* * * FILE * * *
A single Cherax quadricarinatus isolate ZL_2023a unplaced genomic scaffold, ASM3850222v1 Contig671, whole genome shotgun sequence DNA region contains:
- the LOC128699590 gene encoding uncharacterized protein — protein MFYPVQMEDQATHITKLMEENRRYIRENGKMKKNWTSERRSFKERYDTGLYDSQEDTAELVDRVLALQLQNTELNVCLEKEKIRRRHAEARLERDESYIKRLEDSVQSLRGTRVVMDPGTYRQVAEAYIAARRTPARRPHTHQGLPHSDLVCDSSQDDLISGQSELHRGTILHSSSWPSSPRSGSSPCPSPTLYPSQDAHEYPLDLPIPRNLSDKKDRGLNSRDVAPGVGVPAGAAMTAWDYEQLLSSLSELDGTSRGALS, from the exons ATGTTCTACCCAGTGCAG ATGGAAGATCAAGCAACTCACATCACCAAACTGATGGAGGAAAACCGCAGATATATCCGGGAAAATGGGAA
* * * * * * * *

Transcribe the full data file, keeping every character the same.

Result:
A single Cherax quadricarinatus isolate ZL_2023a unplaced genomic scaffold, ASM3850222v1 Contig671, whole genome shotgun sequence DNA region contains:
- the LOC128699590 gene encoding uncharacterized protein — protein MFYPVQMEDQATHITKLMEENRRYIRENGKMKKNWTSERRSFKERYDTGLYDSQEDTAELVDRVLALQLQNTELNVCLEKEKIRRRHAEARLERDESYIKRLEDSVQSLRGTRVVMDPGTYRQVAEAYIAARRTPARRPHTHQGLPHSDLVCDSSQDDLISGQSELHRGTILHSSSWPSSPRSGSSPCPSPTLYPSQDAHEYPLDLPIPRNLSDKKDRGLNSRDVAPGVGVPAGAAMTAWDYEQLLSSLSELDGTSRGALS, from the exons ATGTTCTACCCAGTGCAG ATGGAAGATCAAGCAACTCACATCACCAAACTGATGGAGGAAAACCGCAGATATATCCGGGAAAATGGGAA